‘HACKSAW RIDGE’ by Mel Gibson is the story of a Desmond Doss, a courageous young man who served God and his country as a medic and conscientious objector in the Pacific in World War Two. According to The Daily Mail, ‘Doss, who died in 2006, was awarded the Medal of Honour by President Harry Truman in 1945 for single handedly saving the lives of more than 75 of his comrades during the Battle of Okinawa.’ It is thought that he actually saved more than 100.
It is apparent that Doss had a deep personal faith and a real relationship with Jesus. When saving wounded soldiers in a precarious and dangerous position he asked the Lord to ‘Give him more.’ People don't talk like that to Jesus if they don't know Him very well.
Desmond Doss had a real faith in Jesus and took the non-combatant stand he did out of a sincere belief that he was obeying God. Yet we need to understand that His strength of character, bravery and success in saving lives was the result of the person of Jesus in His life. Not the result of any doctrinal distinctives or legalistic beliefs that were part of his religious culture.
When I was a youth the story of Desmond Doss was cited as inspiration for our doing national service as a conscientious objector. This stand was taken as being ‘Biblical.’ But I am not convinced that it is.
In an Australian movie entitled, Tomorrow When the War Began, a young woman, a fundamentalist who believes similarly to the late Desmond Doss, is traumatised from the choice she has to make. Her small group of young men and women is being attacked by an invading force. They are advancing on her group. She has a machine gun which she is loathe to use on the grounds of the commandment, ‘Thou shalt not kill.’ But if she does not use the weapon she will herself be killed and additionally responsible for the death of her friends and colleagues. The question here is not. ‘What would Jesus do?’ But what will you do as a Believer who is in Christ? You have a choice. Will you accept the annihilation as what God wants for you and your friends or will you do what you had never wanted to do but are forced into contemplating: Annihilating those who are intent on killing you?
Asking God to forgive her she opens fire and saves the lives of herself and her friends. Some may think she did the wrong thing. There is a kind or religion that places this kind of ‘religious law’ above life … often the kind that places a blanket ban on abortions but is quite happy to see the death penalty carried out on criminals. In any case the word used in the commandment refers to murder and not to the general notion of killing as has been observed in scholarly circles.
“There are two different Hebrew words (ratsakh, mut) and two Greek words (phoneuo, apokteino) for “murder” and “killing.” One means “to put to death,” and the other means “to murder.” The latter one is the one prohibited by the Ten Commandments, not the former. In fact, ratsakh has a broader definition than the English word “murder.” Ratsakh also covers deaths due to carelessness or neglect but is never used when describing killing during wartime. That is why most modern translations render the sixth commandment “You shall not murder” rather than “You shall not kill.”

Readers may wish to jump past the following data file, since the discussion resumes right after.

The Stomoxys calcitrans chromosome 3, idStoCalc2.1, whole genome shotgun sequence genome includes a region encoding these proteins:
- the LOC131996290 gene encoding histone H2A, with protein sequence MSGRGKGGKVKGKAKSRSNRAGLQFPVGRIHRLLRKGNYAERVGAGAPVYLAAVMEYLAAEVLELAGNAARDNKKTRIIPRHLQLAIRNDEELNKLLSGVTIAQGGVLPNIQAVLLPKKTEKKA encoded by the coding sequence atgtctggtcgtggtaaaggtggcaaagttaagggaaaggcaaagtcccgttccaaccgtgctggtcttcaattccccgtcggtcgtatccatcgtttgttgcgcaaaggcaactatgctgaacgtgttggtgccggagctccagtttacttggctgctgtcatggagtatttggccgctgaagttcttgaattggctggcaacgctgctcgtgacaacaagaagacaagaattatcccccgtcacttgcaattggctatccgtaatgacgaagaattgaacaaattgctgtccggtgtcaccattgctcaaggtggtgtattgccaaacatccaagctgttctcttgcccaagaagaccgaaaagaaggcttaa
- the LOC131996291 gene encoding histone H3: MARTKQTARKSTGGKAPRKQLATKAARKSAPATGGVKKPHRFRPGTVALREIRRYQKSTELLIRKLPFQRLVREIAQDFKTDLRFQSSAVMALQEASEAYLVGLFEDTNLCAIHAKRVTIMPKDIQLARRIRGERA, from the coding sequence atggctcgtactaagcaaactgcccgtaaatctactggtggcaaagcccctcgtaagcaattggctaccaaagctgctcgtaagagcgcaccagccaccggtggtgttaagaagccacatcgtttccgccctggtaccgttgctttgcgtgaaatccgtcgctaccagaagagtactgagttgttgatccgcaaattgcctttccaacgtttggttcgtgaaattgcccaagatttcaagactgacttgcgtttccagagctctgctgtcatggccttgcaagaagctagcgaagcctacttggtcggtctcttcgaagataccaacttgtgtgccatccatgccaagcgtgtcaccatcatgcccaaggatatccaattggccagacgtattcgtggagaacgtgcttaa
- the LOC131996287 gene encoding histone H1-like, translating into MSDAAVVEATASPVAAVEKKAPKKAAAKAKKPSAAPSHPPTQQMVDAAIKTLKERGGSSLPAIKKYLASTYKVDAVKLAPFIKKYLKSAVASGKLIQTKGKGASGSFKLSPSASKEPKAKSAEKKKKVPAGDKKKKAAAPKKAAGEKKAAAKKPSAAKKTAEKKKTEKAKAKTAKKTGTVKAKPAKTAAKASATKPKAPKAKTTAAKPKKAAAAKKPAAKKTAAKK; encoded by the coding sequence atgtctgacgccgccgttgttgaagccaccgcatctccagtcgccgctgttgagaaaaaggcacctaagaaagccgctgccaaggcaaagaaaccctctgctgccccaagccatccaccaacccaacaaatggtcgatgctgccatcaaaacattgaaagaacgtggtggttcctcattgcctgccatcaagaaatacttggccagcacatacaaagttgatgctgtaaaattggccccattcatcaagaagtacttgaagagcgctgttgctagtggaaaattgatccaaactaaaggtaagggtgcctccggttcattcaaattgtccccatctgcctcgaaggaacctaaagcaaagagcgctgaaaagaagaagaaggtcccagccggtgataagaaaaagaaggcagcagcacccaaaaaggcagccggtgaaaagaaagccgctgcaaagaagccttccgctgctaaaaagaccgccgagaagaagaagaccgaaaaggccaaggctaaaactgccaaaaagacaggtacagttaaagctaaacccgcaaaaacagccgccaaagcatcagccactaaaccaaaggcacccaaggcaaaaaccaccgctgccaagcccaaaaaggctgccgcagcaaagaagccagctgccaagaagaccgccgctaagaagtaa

Nevertheless Doss is covered and secure in God’s grace as is the young woman in Tomorrow When the War Began. Some may not like this kind of ambiguity but this is more the nature of God than fundamentalism.
Much can be made out of forms of godliness never instituted by God. Paul advocated grace and patience towards those who stumbled over food sacrificed to idols not because they were right but because they were the weaker brother. The issue becomes acute when people make doctrine and religion out of misunderstanding and false doctrine. You get whole denominations of the weaker brother.
It’s sad to see people of any religion attempting to please God by doing things that are neither endorsed by Him or a reflection of Jesus and what he represents. Sabbath-keeping is not endorsed by Jesus or the writers of the new testament. Its credence comes from the Adventist ‘other bible’ known as The Desire of Ages and the foundational rationalisation of the Investigative Judgement doctrine in ‘the law’. In this book Jesus is depicted as subordinate to the Sabbath and the law. In actual fact the Bible portrays Jesus living entirely out of His Father.
Christians on the whole never kept the Sabbath and Rome did not change it to Sunday. Sunday has never been a Sabbath and is simply the day Christians choose to worship on account of the fact that this is the day the new creation began with the resurrection of Jesus. There is nothing as momentous as the new creation. This is the effect of Christ in you and in all who believe. It is the genesis of the Kingdom of God. Yet Jesus never instituted it as a Sabbath because there is no life in such things. Jesus is both Sabbath and new creation.